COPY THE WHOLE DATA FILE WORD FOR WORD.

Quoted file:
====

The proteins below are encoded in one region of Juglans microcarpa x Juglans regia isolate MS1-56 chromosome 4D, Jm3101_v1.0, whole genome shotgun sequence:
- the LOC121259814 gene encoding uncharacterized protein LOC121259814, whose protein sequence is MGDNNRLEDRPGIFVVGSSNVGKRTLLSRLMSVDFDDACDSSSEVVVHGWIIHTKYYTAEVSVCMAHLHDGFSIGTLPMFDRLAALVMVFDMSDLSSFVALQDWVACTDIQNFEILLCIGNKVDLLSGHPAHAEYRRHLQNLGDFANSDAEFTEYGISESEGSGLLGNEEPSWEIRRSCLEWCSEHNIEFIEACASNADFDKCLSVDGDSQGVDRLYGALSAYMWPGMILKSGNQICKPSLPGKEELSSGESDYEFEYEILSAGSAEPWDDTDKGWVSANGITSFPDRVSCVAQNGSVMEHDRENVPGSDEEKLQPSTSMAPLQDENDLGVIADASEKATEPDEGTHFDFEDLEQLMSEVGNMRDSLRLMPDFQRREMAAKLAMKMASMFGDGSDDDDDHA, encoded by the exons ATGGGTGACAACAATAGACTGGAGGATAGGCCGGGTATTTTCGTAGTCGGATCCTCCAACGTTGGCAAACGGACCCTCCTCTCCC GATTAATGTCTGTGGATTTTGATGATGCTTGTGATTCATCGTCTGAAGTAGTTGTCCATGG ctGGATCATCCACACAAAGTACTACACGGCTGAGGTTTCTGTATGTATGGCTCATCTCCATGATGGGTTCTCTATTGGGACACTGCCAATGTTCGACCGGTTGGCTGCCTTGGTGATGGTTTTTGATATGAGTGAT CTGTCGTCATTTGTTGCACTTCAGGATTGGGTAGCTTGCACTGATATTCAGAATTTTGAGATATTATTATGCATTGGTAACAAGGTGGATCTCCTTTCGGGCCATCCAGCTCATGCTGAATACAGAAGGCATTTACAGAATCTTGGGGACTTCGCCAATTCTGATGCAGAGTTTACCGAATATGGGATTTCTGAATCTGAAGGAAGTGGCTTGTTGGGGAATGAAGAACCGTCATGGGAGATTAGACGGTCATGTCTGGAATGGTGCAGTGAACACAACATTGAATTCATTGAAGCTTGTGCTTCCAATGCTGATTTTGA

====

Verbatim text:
The proteins below are encoded in one region of Juglans microcarpa x Juglans regia isolate MS1-56 chromosome 4D, Jm3101_v1.0, whole genome shotgun sequence:
- the LOC121259814 gene encoding uncharacterized protein LOC121259814, whose protein sequence is MGDNNRLEDRPGIFVVGSSNVGKRTLLSRLMSVDFDDACDSSSEVVVHGWIIHTKYYTAEVSVCMAHLHDGFSIGTLPMFDRLAALVMVFDMSDLSSFVALQDWVACTDIQNFEILLCIGNKVDLLSGHPAHAEYRRHLQNLGDFANSDAEFTEYGISESEGSGLLGNEEPSWEIRRSCLEWCSEHNIEFIEACASNADFDKCLSVDGDSQGVDRLYGALSAYMWPGMILKSGNQICKPSLPGKEELSSGESDYEFEYEILSAGSAEPWDDTDKGWVSANGITSFPDRVSCVAQNGSVMEHDRENVPGSDEEKLQPSTSMAPLQDENDLGVIADASEKATEPDEGTHFDFEDLEQLMSEVGNMRDSLRLMPDFQRREMAAKLAMKMASMFGDGSDDDDDHA, encoded by the exons ATGGGTGACAACAATAGACTGGAGGATAGGCCGGGTATTTTCGTAGTCGGATCCTCCAACGTTGGCAAACGGACCCTCCTCTCCC GATTAATGTCTGTGGATTTTGATGATGCTTGTGATTCATCGTCTGAAGTAGTTGTCCATGG ctGGATCATCCACACAAAGTACTACACGGCTGAGGTTTCTGTATGTATGGCTCATCTCCATGATGGGTTCTCTATTGGGACACTGCCAATGTTCGACCGGTTGGCTGCCTTGGTGATGGTTTTTGATATGAGTGAT CTGTCGTCATTTGTTGCACTTCAGGATTGGGTAGCTTGCACTGATATTCAGAATTTTGAGATATTATTATGCATTGGTAACAAGGTGGATCTCCTTTCGGGCCATCCAGCTCATGCTGAATACAGAAGGCATTTACAGAATCTTGGGGACTTCGCCAATTCTGATGCAGAGTTTACCGAATATGGGATTTCTGAATCTGAAGGAAGTGGCTTGTTGGGGAATGAAGAACCGTCATGGGAGATTAGACGGTCATGTCTGGAATGGTGCAGTGAACACAACATTGAATTCATTGAAGCTTGTGCTTCCAATGCTGATTTTGA